Planning permission had been granted to allow stables, a track, yard and fencing to be constructed to enable the site to be used for horses. In 2018 the respondents applied for permission to site mobile homes for occupation by four families. The planning application was refused, the council citing its conflict with green belt policy which outweighed the personal circumstances of the families and needs of the children. The council also stated that the need for more traveller sites could be met outside the green belt.
The respondents advised the court that a planning consultant had confirmed that an appeal against the council’s decision had a good prospect of success and that they were entitled to occupy the land until that process had concluded. An appeal was lodged and the respondents occupied the site, which led the council to secure an interim injunction restraining further development. The council argued that a permanent injunction requiring the land to be restored to its former condition by the removal of the unauthorised development was required in the public interest and to maintain the integrity of green belt policy.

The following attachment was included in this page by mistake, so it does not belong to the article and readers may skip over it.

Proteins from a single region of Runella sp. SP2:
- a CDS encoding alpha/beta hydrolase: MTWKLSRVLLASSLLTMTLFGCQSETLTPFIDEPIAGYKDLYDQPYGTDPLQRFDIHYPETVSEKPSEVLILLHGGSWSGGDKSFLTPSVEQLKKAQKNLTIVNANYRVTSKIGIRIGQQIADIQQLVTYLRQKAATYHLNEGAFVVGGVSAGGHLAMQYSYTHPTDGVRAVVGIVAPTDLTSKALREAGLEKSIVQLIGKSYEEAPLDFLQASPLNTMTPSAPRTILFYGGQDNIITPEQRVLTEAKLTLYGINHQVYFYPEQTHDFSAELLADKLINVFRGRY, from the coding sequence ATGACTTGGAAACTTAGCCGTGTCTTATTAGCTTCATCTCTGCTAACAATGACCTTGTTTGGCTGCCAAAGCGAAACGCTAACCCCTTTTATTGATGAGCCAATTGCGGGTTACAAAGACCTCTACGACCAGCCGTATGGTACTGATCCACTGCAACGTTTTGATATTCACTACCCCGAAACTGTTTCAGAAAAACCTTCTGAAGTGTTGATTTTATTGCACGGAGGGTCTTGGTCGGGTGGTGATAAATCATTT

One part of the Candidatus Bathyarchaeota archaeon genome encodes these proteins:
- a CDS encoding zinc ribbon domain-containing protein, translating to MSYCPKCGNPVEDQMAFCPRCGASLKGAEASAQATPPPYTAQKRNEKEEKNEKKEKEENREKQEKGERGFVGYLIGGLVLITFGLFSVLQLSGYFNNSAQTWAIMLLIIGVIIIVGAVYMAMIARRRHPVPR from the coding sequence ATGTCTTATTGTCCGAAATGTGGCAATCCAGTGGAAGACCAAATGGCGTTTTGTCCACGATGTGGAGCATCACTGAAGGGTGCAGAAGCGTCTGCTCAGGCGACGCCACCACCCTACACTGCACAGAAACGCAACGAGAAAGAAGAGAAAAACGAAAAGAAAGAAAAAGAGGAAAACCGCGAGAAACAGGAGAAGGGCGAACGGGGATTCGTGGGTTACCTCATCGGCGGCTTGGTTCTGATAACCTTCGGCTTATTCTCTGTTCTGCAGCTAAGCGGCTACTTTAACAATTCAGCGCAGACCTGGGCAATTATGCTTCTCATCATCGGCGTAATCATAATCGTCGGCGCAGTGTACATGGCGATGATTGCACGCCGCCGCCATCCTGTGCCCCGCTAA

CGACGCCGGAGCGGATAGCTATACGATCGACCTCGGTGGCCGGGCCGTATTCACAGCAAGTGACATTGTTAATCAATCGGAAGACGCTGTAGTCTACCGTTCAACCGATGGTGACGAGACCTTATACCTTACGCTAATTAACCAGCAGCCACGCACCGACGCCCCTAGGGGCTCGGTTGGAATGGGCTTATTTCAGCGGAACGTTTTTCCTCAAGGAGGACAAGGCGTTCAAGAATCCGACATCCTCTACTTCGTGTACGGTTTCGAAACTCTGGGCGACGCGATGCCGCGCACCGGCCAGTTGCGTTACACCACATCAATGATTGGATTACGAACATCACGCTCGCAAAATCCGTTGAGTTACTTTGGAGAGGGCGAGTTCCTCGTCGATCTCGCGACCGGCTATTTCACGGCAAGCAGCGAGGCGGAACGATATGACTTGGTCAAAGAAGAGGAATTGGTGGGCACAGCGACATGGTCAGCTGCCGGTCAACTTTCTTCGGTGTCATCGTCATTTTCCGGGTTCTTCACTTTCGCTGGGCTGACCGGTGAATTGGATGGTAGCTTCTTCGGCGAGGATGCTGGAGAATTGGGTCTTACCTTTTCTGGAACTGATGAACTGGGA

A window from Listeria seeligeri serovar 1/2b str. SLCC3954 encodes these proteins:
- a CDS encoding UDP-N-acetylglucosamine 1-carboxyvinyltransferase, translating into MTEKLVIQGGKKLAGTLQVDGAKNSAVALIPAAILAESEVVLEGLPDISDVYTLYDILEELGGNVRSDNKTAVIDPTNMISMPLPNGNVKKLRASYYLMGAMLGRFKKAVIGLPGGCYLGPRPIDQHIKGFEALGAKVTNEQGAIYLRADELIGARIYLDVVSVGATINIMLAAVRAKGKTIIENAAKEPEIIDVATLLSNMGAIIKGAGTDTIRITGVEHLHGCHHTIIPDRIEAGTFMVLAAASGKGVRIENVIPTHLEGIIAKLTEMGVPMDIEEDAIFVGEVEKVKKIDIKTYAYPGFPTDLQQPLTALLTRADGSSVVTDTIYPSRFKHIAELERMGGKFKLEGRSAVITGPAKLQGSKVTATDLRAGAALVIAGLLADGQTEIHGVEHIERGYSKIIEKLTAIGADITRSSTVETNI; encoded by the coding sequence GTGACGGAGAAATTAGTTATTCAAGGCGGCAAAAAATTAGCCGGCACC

Mr Justice Dight stated that the court had to avoid reaching its own view on the merits of the case and instead had to consider whether a permanent injunction would be just and proportionate taking into account the hardship to the respondents balanced against the need to enforce planning control. The judge noted that the respondents had complied with the interim injunction. The planning appeal was likely to be heard within 12 months and he placed weight on the fact that the respondents had relied on inaccurate advice that they would not be in breach of planning control while the appeal process was underway. On this basis he refused to grant a permanent injunction pending the outcome of the planning appeal.
Chelmsford City Council v Lee
Date: 5 February 2019
Ref:  2 WLUK 126